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A Brief Study of Seedling Growth

By Al Muller

Nature’s miracles are all around us. As plants people we are thankful for them, but more or less take them for granted. Sometimes, our curiosity gets the better of us and we try to look into the heart of a miracle that we become acutely aware of.

While browsing a botany book one evening, I became interested in a particular aspect of plant growth that I considered of special importance. This was because I had recently planted some rhododendron seeds that I purchased from our chapter seed exchange. I would like to share this with others of us who are using our magnifying glasses to check on germination and growth. Since I am not a botanist, what follows is my understanding of this subject, and my observations following germination.

First, however, it should be noted that neither rhododendrons nor azalea (ericaceous) seed require a dormancy period prior to sowing. They may be sown immediately after harvesting.

As we are sowing our precious rhododendron or azalea seeds, some hardly larger than a spec of dust, we take time to try to broadcast the seeds as evenly as possible over the surface of the germination media. But what thought do we give regarding the placement of the seed to provide the proper orientation for normal growth? When we plant bulbs, for example, we take care to orient the bulb so that the point is up making sure that the stem growth will be up and the roots down.

The fact of the matter is, one of nature’s miracles guarantees the proper growth of the seed. There, even though corn seed, as another example, is large enough to orient properly during planting, the farmer would never finish planting a hundred acre cornfield if this were necessary. So, he sows by machine at random, knowing that the plants will grow properly. Also, if you planted bulbs on their side, the stem would still eventually grow up, and the roots down. So it is with our small seeds.

Natures miracle, in this case, is a hormone which is known as auxin (from a Greek work (meaning "to increase’). Auxin’s principal function is to stimulate increases in cell length, especially near stem and root tips. Obviously, this is an extremely complex study, and we could get into great technical detail here. However, for our purpose, we will just take a simple look into the part that auxin plays in orientation of the growth of seedlings.

After germination, the roots and shoots grow in response to the effect of gravity with the aid of auxin. Roots are, by nature, positively geotropic, that is they grow in the direction of gravity. Stems, however, are negatively geotropic, growing opposite to gravity. The growing tip of a root and stem, known as the apical meristem is where the auxin is produced in minute, but sufficient quantities. One of the mysteries of growth is the ability of the auxin to redistribute in its concentration. The auxin flows back from the meristem into the elongating part of the new shoot.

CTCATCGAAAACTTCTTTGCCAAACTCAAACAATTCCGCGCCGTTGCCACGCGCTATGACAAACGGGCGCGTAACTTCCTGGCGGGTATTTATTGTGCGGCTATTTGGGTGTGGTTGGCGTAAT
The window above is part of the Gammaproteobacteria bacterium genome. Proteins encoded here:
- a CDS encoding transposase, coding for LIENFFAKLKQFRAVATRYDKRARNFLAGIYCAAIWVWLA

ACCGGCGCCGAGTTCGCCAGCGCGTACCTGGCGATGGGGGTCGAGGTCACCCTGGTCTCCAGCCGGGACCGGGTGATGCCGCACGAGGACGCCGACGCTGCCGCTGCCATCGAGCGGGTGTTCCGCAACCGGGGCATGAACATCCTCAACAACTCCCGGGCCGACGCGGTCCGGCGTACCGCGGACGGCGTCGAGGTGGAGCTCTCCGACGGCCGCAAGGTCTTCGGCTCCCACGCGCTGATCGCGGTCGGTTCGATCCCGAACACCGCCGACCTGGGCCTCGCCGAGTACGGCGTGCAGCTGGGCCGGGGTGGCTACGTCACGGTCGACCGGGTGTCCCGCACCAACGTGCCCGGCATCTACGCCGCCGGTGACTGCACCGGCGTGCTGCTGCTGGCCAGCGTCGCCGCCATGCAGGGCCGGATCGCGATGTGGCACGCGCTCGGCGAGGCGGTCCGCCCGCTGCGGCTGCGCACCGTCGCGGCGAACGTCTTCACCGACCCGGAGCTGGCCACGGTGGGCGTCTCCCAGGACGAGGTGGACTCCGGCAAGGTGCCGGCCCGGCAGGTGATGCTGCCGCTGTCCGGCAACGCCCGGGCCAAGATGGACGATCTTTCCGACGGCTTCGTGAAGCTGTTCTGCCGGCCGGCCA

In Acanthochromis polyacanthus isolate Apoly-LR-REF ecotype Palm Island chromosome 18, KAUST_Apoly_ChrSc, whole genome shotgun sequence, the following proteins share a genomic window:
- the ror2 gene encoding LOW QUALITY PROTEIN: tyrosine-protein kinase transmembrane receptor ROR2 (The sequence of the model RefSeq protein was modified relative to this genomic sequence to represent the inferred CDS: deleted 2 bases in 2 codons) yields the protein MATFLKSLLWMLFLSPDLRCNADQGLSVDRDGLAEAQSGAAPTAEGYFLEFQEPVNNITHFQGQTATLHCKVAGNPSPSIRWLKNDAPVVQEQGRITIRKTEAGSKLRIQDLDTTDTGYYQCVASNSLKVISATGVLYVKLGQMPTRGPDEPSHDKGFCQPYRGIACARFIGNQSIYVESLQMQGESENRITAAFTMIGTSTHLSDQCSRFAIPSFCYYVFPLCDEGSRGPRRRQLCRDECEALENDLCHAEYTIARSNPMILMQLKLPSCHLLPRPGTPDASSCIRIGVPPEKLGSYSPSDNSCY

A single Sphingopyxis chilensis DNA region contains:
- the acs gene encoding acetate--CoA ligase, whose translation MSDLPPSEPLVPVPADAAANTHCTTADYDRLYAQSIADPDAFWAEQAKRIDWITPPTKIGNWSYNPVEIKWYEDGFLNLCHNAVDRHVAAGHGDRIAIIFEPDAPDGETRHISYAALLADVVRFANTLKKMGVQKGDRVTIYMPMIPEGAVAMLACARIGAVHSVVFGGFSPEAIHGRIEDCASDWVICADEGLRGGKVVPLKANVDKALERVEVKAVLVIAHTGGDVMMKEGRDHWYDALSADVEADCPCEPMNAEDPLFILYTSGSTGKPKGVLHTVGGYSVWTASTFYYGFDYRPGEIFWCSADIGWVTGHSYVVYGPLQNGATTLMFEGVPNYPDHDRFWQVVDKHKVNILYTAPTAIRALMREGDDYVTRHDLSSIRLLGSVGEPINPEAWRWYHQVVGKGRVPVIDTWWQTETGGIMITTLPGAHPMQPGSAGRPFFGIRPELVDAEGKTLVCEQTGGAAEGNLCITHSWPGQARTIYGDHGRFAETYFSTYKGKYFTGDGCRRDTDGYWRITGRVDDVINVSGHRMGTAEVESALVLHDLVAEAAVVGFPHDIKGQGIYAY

Larger seeds, such as corn, quickly develop a separate root and stem. However, the small rhododendron seed develops a single shoot, which is the beginning of the root and stem. In my observation, the root formation is the first priority. If this is true in a germinating seed which is lying on its side when the shoot starts to develop, gravity causes auxin in the upper part of the shoot to stimulate the cells to grow more rapidly than those across the bottom. This is the physiological means for the shoot to bend and grow down into the growing medium (due to the effect of gravity - hence, positively geotropic.) The opposite end, which will form the stem, then begins a slow vertical growth.

I believe that in this initial phase of development, the stem end straightens any initial bend due to natural auxin migration. However, it is interesting to note, that once the bending occurs in larger plants, and growth continues, the only response to changing orientation of the plant will occur in the area of the newly forming part of the stem. As an example, if a growing plant is laid on its side, only the new growing part of the stem will bend upwards for the reasons described above.

Lastly, purely for reference, a plant (which is placed on a window sill) bends to face the light because of another of nature’s factors known as phototropism. This phenomenon is also controlled by our friend auxin. In this case, auxin is redistributed to the shady part of the stem, causing that side to grow at a faster rate. This is most common in sun-loving species. Most shade-loving species display little or no phototropic responses (important in their selection as house plants.)

My reference books point out that plant physiologists are still at a loss to explain all the complex biochemistry of cell growth, the migration of auxin, etc. This brings to my mind the poem TREES, by Joyce Kilmer, which concludes that "poems are made by fools like me, but only God can make a tree."

In the above text, I made observations and expressed my understanding of this very complex subject, but recognize that there is much more to learn. Therefore, I respectfully invite comments from any authority.
You may email me, Al Muller at: ajmuller@juno.com

Botany For Gardeners, by Harold William Rickett, NY Botanical Garden. The Macmillan Company
Botany for Gardeners, An Introduction and Guide, by Brian Capon Timber Press